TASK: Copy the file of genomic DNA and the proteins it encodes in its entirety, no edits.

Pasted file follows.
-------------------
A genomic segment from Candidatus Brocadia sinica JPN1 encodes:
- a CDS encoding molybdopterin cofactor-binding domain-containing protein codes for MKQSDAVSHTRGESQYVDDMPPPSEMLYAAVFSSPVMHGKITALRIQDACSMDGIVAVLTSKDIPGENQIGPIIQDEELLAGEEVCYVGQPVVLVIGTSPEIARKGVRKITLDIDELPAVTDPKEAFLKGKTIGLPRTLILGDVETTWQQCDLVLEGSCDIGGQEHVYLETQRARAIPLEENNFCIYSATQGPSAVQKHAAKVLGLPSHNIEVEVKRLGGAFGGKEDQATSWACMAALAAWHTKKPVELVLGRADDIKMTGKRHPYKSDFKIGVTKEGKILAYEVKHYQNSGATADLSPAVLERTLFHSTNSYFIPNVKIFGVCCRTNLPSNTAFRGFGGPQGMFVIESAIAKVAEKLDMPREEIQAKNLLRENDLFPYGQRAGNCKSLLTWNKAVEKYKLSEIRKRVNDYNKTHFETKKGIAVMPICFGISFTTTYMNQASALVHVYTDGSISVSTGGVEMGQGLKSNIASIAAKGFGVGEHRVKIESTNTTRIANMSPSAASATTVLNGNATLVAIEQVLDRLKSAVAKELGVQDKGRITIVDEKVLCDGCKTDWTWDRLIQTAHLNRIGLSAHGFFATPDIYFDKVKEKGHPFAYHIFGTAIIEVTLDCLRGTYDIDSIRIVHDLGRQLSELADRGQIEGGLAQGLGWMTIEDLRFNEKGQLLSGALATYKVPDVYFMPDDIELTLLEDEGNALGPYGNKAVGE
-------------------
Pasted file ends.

A genomic segment from Candidatus Brocadia sinica JPN1 encodes:
- a CDS encoding molybdopterin cofactor-binding domain-containing protein codes for MKQSDAVSHTRGESQYVDDMPPPSEMLYAAVFSSPVMHGKITALRIQDACSMDGIVAVLTSKDIPGENQIGPIIQDEELLAGEEVCYVGQPVVLVIGTSPEIARKGVRKITLDIDELPAVTDPKEAFLKGKTIGLPRTLILGDVETTWQQCDLVLEGSCDIGGQEHVYLETQRARAIPLEENNFCIYSATQGPSAVQKHAAKVLGLPSHNIEVEVKRLGGAFGGKEDQATSWACMAALAAWHTKKPVELVLGRADDIKMTGKRHPYKSDFKIGVTKEGKILAYEVKHYQNSGATADLSPAVLERTLFHSTNSYFIPNVKIFGVCCRTNLPSNTAFRGFGGPQGMFVIESAIAKVAEKLDMPREEIQAKNLLRENDLFPYGQRAGNCKSLLTWNKAVEKYKLSEIRKRVNDYNKTHFETKKGIAVMPICFGISFTTTYMNQASALVHVYTDGSISVSTGGVEMGQGLKSNIASIAAKGFGVGEHRVKIESTNTTRIANMSPSAASATTVLNGNATLVAIEQVLDRLKSAVAKELGVQDKGRITIVDEKVLCDGCKTDWTWDRLIQTAHLNRIGLSAHGFFATPDIYFDKVKEKGHPFAYHIFGTAIIEVTLDCLRGTYDIDSIRIVHDLGRQLSELADRGQIEGGLAQGLGWMTIEDLRFNEKGQLLSGALATYKVPDVYFMPDDIELTLLEDEGNALGPYGNKAVGE